« AnteriorContinua »
brook is dried up, and every helper of joy gone to the other side of the river, "Behold I am alive for evermore, "Amen," will reanimate the faint, and make the sorrowful to shout and sing. While he is alive, waters will break out in wildernesses, and streams in deserts. "When "the poor and needy seek water, and there is none, "and their tongue faileth for thirst, I the Lord will hear "them, I the God of Israel will not forsake them; I will "open rivers in high places, and fountains in the midst of "the valleys; I will make the wilderness a pool of water, "and the dry land springs of water."
Fourthly, Principalities and powers are broken and scattered. All the days of his flesh, and particularly when suffering and dying, the Lord Jesus was, in ways which we are not able to describe, assailed by these adversaries of love and redemption to men. But by his right-hand and glorious arm, by his obedience unto death, even the death of the cross, he obtained the victory, and triumphed gloriously. Though their existence was not destroyed by his death, their power was utterly broken. They could neither hinder him to rise from the dead, nor, after his resurrection, attack him as before. The scattering of these powers by the death of Christ, of which his resurrection is a demonstration, is an high spring of consolation to us, who are not yet out of their reach. They are still formidable, and, by means of the strength and deceitfulness of our corruptions, and the unskilfulness and feebleness of our hands in putting on our armour, obtain over us some advantages. But though they affright us with the noise of their roaring, and wound us by the sharpness of their temptations, through him who loved us we are more than conquerors, and at last we shall behold them confounded and crushed, and made his footstool. In the mean time, the power of his resurrection is a standard lifted up against these disturbers of our peace, and tempters of our souls; and under our contentions with them, and vexations by them, we are assured of the sympathy of his love, and the support of his throne. "For in that he himself hath suffered "being tempted, he is able to succour them who are "tempted." "For we have not an high priest, who can "not be touched with the feeling of our infirmities, but "was in all points tempted like as we are, yet without sin. "Let us therefore come boldly unto the throne of grace,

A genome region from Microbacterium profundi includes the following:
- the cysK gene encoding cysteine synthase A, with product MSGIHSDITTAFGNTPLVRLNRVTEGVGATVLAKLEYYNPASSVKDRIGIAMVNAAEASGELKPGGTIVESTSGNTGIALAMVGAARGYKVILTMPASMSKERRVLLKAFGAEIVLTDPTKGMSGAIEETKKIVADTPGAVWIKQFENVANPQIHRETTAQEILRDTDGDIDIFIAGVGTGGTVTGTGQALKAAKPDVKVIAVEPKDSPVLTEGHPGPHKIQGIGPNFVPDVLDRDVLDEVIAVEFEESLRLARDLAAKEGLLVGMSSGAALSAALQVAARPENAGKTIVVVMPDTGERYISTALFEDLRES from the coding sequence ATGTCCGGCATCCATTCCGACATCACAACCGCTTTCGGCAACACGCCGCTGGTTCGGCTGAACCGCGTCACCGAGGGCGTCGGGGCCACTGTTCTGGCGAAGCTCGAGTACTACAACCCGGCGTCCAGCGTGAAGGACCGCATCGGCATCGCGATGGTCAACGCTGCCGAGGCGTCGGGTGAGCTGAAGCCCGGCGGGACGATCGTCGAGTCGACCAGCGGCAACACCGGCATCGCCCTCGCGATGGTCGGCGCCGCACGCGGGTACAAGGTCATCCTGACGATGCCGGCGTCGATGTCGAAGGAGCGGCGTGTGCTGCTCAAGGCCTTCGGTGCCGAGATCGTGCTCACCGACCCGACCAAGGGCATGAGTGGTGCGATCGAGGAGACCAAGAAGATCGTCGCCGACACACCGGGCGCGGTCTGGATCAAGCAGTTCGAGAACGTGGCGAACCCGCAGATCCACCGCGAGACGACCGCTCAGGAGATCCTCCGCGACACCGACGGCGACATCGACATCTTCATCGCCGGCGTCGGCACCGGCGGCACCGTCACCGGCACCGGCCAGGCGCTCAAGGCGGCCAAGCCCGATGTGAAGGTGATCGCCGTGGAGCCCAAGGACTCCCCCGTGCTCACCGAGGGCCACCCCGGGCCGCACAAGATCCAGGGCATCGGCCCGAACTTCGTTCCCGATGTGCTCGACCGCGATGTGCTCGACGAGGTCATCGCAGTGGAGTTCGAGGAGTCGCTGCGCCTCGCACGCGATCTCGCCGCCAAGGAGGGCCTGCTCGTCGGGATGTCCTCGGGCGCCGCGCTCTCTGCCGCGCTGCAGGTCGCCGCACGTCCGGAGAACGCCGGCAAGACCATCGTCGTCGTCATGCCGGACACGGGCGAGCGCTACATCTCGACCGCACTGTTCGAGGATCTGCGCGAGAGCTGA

"that we may obtain mercy, and find grace to help in time "of need."
Fifthly, The power of death, which the curse of the law had placed in the hand of the devil, is, with respect to believers in the death and resurrection of Christ, dissolved. Compare his cheerful and triumphant word to the women on the morning of his resurrection, with an exhibition of the effect of his death upon the adversary who had the power of death, and you will perceive this to be one of the sweetest and richest springs of consolation which his love hath opened. "Forasmuch, then, as the children are par"takers of flesh and blood, he also himself likewise took "part of the same, that through death he might destroy "him who had the power of death, that is the devil. And "deliver them who through fear of death were all their "life-time subject to bondage." Unto men it is appointed once to die. With respect to men in Christ, this appointment, though it is not reversed by his death and resurrection, is softened and converted into a blessing. Submission to it is safe and easy, and its pangs and sorrows are endured with hope of victory. "O death, where is thy sting? O "grave where is thy victory? The sting of death is sin, and "the strength of sin is the law. But thanks be to God, "who giveth us the victory, through our Lord Jesus Christ."